Who owns the land?

The idea that landowners have exclusive rights to do whatever they want with their property is a far cry from the land stewardship modeled in Scripture.

By Miguel De La Torre

Mexican revolutionary Emiliano Zapata coined the slogan, “la tierra es de quien la trabaja” — the land belongs to those who work it.  

The Bible seems to agree. The story of King Ahab, Queen Jezebel and Naboth tells how the land was misused by the rich and powerful to the detriment of the marginalized. According to First Kings 21:

[Naboth] had a vineyard in Jezreel, near the palace of Ahab the king of Samaria. And Ahab spoke to Naboth saying, “Give me your vineyard so it can be a garden of green herbs for me.” ... But Naboth said to Ahab, “Far be it from me, by Yahweh, that I should give the inheritance of my fathers to you.” ... [Ahab told Jezebel his wife these things, and she said to Ahab], “Do you now rule over Israel? ... I will give you the vineyard of Naboth.” ... [Jezebel then had Naboth stoned by bearing false witness against him], and when Ahab heard that Naboth was dead, Ahab rose to go down to the vineyard ... to take possession of it.

The view that land is a commodity to be acquired by whatever means necessary to increase personal wealth at the expense of the dispossessed is frequently condemned by the prophets. They considered avarice for land to violate the very will of God.

During times of economic crisis, the biblical distribution of land rights was sometimes ignored as some purchased the “inheritance” of their weaker neighbors and in the process created an urban elite profiting from the conversion of subsistence farming to exportable cash crops.

The prophet Isaiah denounced this practice: “Woe to those touching house to house, bringing near field to field until no end of space, and you are made to dwell alone in the middle of the land” (Isaiah 5:8).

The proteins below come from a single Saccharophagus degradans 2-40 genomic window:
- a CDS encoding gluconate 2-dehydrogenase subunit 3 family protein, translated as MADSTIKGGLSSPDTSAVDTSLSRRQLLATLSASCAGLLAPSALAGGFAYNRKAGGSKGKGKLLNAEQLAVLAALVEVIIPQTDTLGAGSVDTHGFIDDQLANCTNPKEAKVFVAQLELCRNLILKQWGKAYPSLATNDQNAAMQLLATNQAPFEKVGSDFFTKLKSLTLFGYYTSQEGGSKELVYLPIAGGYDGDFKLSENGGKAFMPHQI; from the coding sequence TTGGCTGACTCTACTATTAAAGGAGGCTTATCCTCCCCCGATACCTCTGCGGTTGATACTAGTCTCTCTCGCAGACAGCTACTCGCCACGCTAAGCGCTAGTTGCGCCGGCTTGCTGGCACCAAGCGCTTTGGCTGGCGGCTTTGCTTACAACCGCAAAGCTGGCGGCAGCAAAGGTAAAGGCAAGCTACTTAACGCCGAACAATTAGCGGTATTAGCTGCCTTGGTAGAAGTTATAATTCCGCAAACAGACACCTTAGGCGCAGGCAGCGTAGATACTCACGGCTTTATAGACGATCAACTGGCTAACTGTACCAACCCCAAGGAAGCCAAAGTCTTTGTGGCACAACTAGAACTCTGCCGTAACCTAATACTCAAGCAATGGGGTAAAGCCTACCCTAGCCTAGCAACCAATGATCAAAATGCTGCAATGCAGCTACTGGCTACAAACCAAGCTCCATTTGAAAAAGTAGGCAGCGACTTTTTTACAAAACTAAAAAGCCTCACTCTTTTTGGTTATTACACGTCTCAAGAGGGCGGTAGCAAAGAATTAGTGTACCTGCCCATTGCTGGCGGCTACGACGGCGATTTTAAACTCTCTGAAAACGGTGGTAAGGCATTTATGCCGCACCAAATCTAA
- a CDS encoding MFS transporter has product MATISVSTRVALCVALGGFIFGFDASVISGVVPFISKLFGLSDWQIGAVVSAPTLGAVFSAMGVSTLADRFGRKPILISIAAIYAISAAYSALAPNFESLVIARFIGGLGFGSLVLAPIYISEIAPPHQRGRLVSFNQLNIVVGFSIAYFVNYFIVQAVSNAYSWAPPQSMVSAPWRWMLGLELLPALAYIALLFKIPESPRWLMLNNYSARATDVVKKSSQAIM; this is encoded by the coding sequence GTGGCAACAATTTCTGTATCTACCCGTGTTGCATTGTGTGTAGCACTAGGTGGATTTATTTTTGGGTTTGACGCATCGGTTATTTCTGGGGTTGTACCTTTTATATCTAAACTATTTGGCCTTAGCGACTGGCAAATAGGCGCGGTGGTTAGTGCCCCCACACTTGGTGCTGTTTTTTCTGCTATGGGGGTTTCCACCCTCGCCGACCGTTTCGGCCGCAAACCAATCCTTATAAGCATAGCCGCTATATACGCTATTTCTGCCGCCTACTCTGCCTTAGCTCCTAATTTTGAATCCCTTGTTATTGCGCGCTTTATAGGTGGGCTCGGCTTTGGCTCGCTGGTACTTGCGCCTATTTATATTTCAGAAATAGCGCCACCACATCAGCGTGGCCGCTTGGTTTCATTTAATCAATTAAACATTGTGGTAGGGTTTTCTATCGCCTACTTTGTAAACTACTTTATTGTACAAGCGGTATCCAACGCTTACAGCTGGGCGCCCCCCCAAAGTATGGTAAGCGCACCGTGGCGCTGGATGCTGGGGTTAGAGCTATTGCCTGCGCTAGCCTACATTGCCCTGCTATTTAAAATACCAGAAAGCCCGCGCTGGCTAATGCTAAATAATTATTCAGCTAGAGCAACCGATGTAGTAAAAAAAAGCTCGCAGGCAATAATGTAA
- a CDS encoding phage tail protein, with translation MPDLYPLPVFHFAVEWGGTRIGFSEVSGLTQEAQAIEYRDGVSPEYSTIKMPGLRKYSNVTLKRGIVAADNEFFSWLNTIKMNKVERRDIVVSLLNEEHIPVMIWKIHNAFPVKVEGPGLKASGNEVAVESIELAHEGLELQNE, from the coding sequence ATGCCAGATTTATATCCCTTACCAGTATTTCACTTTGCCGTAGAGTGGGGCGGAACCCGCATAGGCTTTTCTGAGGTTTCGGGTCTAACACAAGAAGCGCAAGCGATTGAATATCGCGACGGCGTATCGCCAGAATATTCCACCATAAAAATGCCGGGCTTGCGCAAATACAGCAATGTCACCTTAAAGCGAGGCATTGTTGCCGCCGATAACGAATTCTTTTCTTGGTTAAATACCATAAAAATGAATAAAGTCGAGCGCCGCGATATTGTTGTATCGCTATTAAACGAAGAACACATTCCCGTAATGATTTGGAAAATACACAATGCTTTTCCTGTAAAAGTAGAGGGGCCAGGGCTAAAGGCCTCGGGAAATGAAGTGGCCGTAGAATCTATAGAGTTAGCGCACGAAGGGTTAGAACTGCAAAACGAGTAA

Likewise, the prophet Micah proclaimed: “Woe to those plotting wickedness ... they covet fields and seize them and houses, and carry them off. And they oppress people along with their inheritance” (Micah 2:1–2).

Another biblical example of the oppressive effects of ownership of land appears in the account of Pharaoh’s appropriation of all the land at the expense of the Egyptians’ economic welfare:

And Joseph bought all the land of Egypt for Pharaoh, because each one of the Egyptians sold their fields, because the famine was severe upon them. The land became Pharaoh’s. As for the people, he reduced them to servitude from one end of Egypt to the other (Genesis 47:20-21).

It is interesting to note that Joseph, a patriarch of the faith, is responsible for creating this oppressive economic structure by redistributing the land from the hungry to the well fed.  

In short, the biblical text declares that the right to land is subordinate to the rights of the disenfranchised to earn a just living and the rights of the land itself. Human beings are given biblical rights to be stewards of the land for the purposes of providing basic needs for sustaining all life.  

Two types of claims can be made on property. Capitalism advocates a fee simple ownership of the land giving exclusive right to the owner to do with it whatever he or she desires with no concern to the wants or needs of others.  

Biblical texts, on the other hand, champion inclusiveness, the belief that the land should be openly available. This pattern of land usage liberates both the individual and society from the perpetual grip of capitalism and neoliberalism.

The land is held in stewardship for God so that the owner and her or his neighbors can obtain the basic necessities of life. Property serves the livelihood of all in the community, rather than becoming the form of their subjugation. Such is the paradigm established by Leviticus.

This paradigm of land ownership was also employed in the early Christian church, where all believers shared their possessions (including their real property) according to each person’s needs (Acts 2:44-45).

This biblical concept has its roots in the wilderness experience of Israel when the bread (manna) provided by God was sufficient to meet each person’s daily needs (Exodus 16:18). When accumulated in excess, it spoiled.

What then should Christians in a capitalist economic structure do with their possessions when the overall society’s understanding of land contradicts the biblical text?

OPINION: Views expressed in Baptist News Global columns and commentaries are solely those of the authors.